Tumblr’s CEO quietly stepped down at the end of January, after presiding over several bad decisions—banning porn, and making the site more algorithmic, and therefore less its own character and more like all the other social media platforms.
Kaitlyn Tiffany on The Atlantic:
Tumblr, launched 15 years ago this month, once had a reputation that was as big and confusing as that of Texas or Taylor Swift: It wasn’t just a blogging platform, but a staging ground for an array of political movements, the birthplace of all manner of digital aesthetics, and the site of freaky in-groups, niche conspiracy theories, community meltdowns, and one very famous grave-robbing scandal. At various points during the platform’s reign of online influence—from roughly 2010 to 2015—the phrase Tumblr user served as a proud identity marker, or something like a slur. Today, it’s an archaism.
This morning I was reminded about Global Network Navigator and thought about that for the first time in many years, and so I went down a brief rabbit hole reminding myself what that was about.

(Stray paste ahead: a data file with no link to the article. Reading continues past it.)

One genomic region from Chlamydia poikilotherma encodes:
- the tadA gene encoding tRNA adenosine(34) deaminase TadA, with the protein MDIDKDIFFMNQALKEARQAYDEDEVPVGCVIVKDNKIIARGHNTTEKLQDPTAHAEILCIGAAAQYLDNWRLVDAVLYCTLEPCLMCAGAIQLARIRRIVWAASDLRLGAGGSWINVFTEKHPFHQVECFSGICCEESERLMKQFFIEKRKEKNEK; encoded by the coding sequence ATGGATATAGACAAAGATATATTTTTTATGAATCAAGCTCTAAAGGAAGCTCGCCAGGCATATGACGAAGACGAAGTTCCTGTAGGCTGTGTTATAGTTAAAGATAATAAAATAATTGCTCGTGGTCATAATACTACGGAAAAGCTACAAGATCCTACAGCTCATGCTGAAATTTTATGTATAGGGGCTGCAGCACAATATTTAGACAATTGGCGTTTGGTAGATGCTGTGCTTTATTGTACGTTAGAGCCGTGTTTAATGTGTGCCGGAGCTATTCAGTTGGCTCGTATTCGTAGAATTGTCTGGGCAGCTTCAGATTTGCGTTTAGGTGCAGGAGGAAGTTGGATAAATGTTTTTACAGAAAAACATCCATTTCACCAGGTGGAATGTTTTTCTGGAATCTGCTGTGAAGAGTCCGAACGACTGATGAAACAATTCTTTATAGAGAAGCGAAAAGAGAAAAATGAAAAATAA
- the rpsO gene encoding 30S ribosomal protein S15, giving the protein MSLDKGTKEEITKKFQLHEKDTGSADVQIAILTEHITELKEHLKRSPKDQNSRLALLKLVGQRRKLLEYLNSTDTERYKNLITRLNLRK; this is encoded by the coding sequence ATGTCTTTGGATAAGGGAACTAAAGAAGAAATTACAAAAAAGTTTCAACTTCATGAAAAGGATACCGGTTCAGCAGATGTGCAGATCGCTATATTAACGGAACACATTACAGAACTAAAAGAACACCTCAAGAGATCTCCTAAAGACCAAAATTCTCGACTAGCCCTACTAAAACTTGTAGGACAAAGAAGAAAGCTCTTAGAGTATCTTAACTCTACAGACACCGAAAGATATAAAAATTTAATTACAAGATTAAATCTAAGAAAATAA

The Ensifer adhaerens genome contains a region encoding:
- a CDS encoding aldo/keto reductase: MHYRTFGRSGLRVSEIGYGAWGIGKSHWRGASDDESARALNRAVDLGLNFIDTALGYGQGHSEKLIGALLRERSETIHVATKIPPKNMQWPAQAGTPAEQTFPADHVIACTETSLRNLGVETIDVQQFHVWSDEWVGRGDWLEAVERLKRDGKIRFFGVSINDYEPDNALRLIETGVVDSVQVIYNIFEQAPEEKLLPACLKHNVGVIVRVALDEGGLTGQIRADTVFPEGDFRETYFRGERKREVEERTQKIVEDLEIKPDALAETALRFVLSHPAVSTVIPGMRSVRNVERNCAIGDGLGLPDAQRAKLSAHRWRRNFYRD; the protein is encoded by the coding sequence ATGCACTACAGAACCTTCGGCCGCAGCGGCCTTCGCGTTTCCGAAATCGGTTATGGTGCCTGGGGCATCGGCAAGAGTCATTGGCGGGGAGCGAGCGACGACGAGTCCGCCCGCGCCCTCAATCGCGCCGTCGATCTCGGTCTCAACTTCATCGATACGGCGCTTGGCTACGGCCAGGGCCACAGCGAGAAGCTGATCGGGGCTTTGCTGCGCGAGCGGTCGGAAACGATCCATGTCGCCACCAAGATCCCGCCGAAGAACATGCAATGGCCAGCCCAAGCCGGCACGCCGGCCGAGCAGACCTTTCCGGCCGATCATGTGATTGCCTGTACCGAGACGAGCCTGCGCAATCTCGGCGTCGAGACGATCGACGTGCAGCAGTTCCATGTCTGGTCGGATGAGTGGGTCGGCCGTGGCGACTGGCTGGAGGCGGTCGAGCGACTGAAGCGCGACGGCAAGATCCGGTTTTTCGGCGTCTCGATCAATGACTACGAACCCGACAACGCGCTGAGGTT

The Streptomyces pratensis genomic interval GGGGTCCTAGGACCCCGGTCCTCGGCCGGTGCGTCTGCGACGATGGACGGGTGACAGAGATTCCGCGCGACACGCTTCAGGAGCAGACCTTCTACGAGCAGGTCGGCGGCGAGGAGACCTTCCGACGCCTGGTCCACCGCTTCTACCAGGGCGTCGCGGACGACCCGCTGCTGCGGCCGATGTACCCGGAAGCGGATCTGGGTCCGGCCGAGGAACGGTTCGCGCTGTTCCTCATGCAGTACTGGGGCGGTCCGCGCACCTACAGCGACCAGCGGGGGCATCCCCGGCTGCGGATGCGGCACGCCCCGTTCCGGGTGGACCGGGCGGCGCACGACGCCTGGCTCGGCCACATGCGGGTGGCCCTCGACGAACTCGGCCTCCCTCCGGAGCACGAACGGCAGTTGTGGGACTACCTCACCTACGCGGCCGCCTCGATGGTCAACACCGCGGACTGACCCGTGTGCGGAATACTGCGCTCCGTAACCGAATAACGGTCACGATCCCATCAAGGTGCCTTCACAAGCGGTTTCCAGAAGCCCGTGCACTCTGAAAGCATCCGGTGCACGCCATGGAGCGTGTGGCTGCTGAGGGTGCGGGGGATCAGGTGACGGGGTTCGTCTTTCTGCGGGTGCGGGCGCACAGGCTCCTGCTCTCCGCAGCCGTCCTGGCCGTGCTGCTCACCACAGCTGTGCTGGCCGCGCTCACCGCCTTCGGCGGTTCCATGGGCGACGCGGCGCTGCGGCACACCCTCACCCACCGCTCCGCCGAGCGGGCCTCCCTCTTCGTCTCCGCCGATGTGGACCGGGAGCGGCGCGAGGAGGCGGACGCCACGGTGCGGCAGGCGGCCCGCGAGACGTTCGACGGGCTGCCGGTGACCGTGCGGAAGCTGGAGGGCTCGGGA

Global Network Navigator was the first commercial web publication and the first web site to offer clickable advertisements, launched in May 1993 by O’Reilly & Associates. It was an example of a Web portal, which became a big deal later in the 90s, with Yahoo being the most successful. Web portals aggregated news, weather, sports, email, and other useful resources on a single web page, in a pre-Google era when search engines were terrible.
GNN on Wikipedia: “Potential readers [of GNN] were advised that they would need ‘an Internet connection, a World Wide Web (WWW) browser and a universal resource locator for GNN or a local copy of the GNN ‘home page’ (which is available via electronic mail).'”
Web portals on Wikipedia
AOL bought GNN in 1995 and closed it in 1996.
Here’s a history of GNN, optimized for Internet Explorer so good luck with that. I couldn’t get it to work: